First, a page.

11. YES. That thought about not needing a problem keeps coming up in my mind. I totally agree. It’s part of the new initiative to give ourselves a break. If as you say Carly our only job is to deliver comprehensible input to our students, then why are we stressing so much about the problem and solution? Sheesh!

    AND we can blame them as uncreative, not by finger pointing at that class, but in a lighthearted joking way of course. When they see in the art gallery that actual stories are happening in other classes, and we say in a friendly way, “Yeah, we haven’t made too many stories in here, have we?” their competitive nature will come out and we won’t be the only person in the room trying to find a way to end the story.

    Thank you Carly for both your comments today.

  12. Well thanks. However, this space is only as valuable as the flow of comments we get going. I encourage any and all to bring up anything at anytime. Email me at if you are stuck in class. It’s takes a village to learn this stuff. It’s only through our group sharing that we grow and work through stuff. When I think back to that Denver conference and working in the evenings with Dr. Walker and all I am reminded about how much work you have done via great courage. Seems like that conference wasn’t that long ago but I know it was. Les jours se suivent et ne se ressemblent pas.

  13. Alisa Shapiro-Rosenberg

    Carly I think these are such important questions. When I first started on my CI journey, I was taught that the story didn’t really matter – all that mattered was compelling CI. So we could go on and on with the description of the enormous yellow sparkly gummy bear who wasn’t very smart…and never have a plot – problem or resolution…when it got boring, just move on to something different – don’t worry about the story. My kids were dissatisfied w/that and so was I.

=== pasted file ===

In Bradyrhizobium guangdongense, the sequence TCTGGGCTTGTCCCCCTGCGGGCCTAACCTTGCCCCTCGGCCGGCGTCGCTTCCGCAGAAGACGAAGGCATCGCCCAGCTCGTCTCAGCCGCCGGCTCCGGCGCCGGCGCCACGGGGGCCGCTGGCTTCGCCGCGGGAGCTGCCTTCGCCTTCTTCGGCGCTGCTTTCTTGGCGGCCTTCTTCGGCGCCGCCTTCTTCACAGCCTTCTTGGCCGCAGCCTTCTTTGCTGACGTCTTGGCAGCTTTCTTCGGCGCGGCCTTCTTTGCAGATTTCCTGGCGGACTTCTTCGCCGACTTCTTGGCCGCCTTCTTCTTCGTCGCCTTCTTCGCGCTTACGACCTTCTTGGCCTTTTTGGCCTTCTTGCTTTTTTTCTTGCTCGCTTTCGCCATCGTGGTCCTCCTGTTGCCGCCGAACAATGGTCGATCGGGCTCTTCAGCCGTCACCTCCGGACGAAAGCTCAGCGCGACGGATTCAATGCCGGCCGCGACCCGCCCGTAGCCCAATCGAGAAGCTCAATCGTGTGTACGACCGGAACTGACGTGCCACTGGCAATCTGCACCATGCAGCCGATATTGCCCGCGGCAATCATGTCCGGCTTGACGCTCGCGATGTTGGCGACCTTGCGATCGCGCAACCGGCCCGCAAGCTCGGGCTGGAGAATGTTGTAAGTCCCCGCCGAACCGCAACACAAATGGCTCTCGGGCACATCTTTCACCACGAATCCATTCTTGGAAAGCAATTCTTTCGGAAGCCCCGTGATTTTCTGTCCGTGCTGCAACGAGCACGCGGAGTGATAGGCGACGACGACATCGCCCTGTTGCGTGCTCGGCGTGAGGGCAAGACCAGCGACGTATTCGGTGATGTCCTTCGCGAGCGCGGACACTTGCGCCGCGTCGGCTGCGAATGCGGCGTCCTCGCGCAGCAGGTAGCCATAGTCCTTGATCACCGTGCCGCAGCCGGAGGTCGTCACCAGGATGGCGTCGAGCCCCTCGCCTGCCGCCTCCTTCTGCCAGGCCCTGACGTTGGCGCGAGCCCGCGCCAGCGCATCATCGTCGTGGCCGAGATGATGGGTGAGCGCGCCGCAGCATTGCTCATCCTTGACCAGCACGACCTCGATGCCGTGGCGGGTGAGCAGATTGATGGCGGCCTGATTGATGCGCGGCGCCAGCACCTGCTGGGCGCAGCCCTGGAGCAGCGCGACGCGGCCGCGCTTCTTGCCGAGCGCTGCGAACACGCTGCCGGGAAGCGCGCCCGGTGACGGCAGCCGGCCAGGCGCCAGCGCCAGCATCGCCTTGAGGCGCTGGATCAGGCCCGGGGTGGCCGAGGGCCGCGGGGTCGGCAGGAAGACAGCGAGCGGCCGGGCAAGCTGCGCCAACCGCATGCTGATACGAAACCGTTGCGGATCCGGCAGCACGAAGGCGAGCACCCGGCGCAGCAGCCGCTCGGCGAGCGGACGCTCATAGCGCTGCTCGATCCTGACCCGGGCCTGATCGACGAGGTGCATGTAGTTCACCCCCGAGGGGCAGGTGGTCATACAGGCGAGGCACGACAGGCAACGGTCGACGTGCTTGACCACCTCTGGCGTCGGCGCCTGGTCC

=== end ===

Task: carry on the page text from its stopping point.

Through this PLC and my own experimentation – up to 9 classes a day grades 1-4 for several years running – I have learned that the kids in fact get fatigued when the extended description (character/s & setting/s) goes nowhere. They want the story arc – they crave a problem and a resolution. If stories are evolutionarily baked into us – then the plot structure is, too.
    So I felt liberated by the notion that a story could be created start to finish in a shorter pd of time! Even if it has a lame ending! In the (real!) gummy bear example, that 3rd grade class couldn’t agree on an ending, (but they created a great story and several attempts to resolve!) so guess what? A dog came by and ate him! I just pulled that one out of my hat..or maybe I heard a kid suggest it under their breath? No one cared how it ended. They LOVED the experience of creating the character and his problem (obsessed w/YouTube but his parents forbade it) and they were satisfied with the symmetry of the story of the dumb Gummy bear, who tried extracting YouTube by clobbering his parents’ computer with a hammer, but ended up abruptly and inexplicably devoured by a passing dog. When they look up at the wall and see the OWI, they fondly remember the the whole creative experience….

    1. Yes yes yes!! I think that for me I’ve given myself permission to bail if the energy isn’t there and just type it up with an ending even if we didn’t get to act one out in class. Sometimes I lose them with the acting part. But the characters lend themselves deliciously to stories as long as I don’t get myself too tangled in the details or in trying to incorporate absolutely every suggestion from the class.